The way things look, August 29 could see a major triumph for the First Amendment, or a pitched battle between police and demonstrators that would be reminiscent of Chicago’s Democratic Convention police riot of 36 years ago.
Since Michael Bloomberg, the Republican mayor, has taken the anti-civil liberties position that a protest rally can’t be held on Central Park’s Great Lawn-traditional site of such major political events-thousands of those who want to gather to protest the Bush administration have concluded that this is exactly where they ought to go.
No surprise that. After all, much of the anger at Republicans and Bush is over his administration’s assault on basic civil liberties, such as freedom of speech and assembly.
The main protest organization that has been working for over a year on the anti-RNC march and demonstration, United for Peace and Justice, recognizing that Bloomberg and his police department were committed to stonewalling their permit application for the Great Lawn to the bitter end, finally agreed to the mayor’s shabby and wholly inadequate offer of a rally site along the lower portion of the West Side Highway, a multi-lane artery that runs just along the edge of the Hudson River. Clearly, while it certainly makes crowd control simple, a highway is no place for a rally, since it forces the estimated several hundred thousand to half a million anticipated demonstrators to stretch out along over a mile of hot pavement.
The alternative, which is being discussed and promoted on numerous websites and chat lines-and advocated in the mainstream newspaper New York Newsday by columnist Jimmy Breslin–is for people to just make their way spontaneously to Central Park, which after all will remain open to the public (short of instituting martial law and bringing in the National Guard, it would be almost impossible for city police to close the park, especially given the numbers of cops who will have to be sent to the West Side Highway for the official rally).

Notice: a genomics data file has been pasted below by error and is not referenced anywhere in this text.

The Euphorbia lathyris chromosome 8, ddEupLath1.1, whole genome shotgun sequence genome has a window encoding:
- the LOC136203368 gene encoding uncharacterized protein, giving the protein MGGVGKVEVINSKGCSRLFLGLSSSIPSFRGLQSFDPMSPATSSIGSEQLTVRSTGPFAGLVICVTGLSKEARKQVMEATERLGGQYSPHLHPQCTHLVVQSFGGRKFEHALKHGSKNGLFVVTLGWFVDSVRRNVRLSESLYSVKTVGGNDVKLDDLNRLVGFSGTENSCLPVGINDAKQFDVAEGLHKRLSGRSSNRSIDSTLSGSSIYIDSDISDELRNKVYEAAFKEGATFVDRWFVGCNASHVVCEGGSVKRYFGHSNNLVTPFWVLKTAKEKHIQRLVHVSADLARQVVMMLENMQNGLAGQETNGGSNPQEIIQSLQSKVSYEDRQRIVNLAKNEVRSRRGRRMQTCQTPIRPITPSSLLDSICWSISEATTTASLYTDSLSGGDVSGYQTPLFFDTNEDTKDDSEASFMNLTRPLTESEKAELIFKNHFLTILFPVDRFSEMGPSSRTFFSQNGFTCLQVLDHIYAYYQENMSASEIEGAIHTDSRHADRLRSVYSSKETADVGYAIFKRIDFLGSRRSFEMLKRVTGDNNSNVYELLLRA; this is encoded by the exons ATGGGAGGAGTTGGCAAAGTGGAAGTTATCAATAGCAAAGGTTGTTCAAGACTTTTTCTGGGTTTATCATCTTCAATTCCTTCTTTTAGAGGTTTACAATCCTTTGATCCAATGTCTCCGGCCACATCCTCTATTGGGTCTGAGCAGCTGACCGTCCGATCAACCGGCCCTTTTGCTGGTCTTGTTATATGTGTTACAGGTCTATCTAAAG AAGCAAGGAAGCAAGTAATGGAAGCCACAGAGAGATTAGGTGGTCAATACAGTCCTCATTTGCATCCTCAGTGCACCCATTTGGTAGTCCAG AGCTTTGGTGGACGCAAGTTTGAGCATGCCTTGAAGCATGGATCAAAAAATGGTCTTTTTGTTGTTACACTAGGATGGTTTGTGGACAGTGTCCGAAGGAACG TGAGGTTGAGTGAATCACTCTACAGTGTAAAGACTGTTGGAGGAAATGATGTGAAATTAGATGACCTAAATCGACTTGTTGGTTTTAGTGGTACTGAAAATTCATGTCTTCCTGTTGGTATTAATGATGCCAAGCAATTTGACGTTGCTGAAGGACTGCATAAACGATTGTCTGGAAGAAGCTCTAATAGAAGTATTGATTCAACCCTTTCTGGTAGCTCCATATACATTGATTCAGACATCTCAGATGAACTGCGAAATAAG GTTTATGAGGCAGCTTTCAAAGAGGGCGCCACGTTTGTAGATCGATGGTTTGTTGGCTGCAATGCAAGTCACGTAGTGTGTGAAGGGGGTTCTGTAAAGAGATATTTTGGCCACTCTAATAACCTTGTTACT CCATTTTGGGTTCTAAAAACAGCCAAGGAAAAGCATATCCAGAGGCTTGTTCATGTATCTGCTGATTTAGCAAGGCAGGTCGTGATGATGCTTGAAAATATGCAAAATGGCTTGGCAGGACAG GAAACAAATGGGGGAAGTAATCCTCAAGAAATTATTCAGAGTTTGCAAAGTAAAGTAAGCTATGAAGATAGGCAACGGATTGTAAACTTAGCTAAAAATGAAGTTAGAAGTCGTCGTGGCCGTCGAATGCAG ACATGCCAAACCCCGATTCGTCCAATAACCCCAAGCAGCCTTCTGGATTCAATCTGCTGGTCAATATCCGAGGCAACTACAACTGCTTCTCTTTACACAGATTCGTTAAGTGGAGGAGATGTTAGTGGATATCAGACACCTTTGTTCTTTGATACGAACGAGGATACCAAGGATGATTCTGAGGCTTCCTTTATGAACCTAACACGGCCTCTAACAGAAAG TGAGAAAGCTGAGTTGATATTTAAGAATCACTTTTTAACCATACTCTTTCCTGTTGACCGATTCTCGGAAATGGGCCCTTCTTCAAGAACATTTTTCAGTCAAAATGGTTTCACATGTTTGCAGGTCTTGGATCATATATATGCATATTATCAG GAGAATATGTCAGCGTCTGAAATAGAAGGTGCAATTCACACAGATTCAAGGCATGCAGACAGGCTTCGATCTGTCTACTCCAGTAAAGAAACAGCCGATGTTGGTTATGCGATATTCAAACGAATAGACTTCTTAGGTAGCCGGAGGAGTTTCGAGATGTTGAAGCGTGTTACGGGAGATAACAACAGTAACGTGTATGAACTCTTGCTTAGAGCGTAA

What ultimately happens on that last Sunday in August will depend to a great extent on the decisions of individual demonstrators and marchers. If people melt away from the march as it moves uptown from Chelsea to Broadway and West 34th Street, where plans call for it to turn west and cross over to the West Side Highway, and if they then make their way northward to the park, to be joined by large numbers who have entered over the course of the morning on their own, the city would be forced to decide whether to fight a guerrilla war in the park (at the risk of hurting many innocent bystanders just there to relax), or to cave in and allow a rally.
If the numbers who decide to go to the park are small, they may simply be ignored by the city-that is unless Mayor Bloomberg is trying to make a name for himself as a municipal Ashcroft.
One question that really can’t be answered is what impact a real Bloomberg Bash, should one occur, would have on the presidential election campaign. The police riot in Chicago in 1968 probably worked to the advantage of Richard Nixon and hurt the campaign of Hubert Humphrey. Public sentiment against the Vietnam War was still growing, but had not peaked, and for many people, the violence in the streets, which much of the media wrongly blamed on demonstrators instead of Democratic Mayor Richard Daley and the Chicago police, was just the thing that Nixon’s “law and order” campaign wanted.
The difference this time is that first of all, opposition to the Iraq War is far more widespread, and crosses age, race and class lines much more than in 1968, and secondly, it is the Republicans who are in power, both in Washington and the convention host city.
It is quite possible that a Bloomberg crackdown on an impromptu, permit-less Central Park protest could backfire and garner more support for the anti-war, anti-Bush movement.
See you in the park!
DAVE LINDORFF is the author of Killing Time: an Investigation into the Death Row Case of Mumia Abu-Jamal. His new book of CounterPunch columns titled “This Can’t be Happening!” to be published this fall by Common Courage Press. Information about both books and other work by Lindorff can be found at www.thiscantbehappening.net.
He can be reached at: firstname.lastname@example.org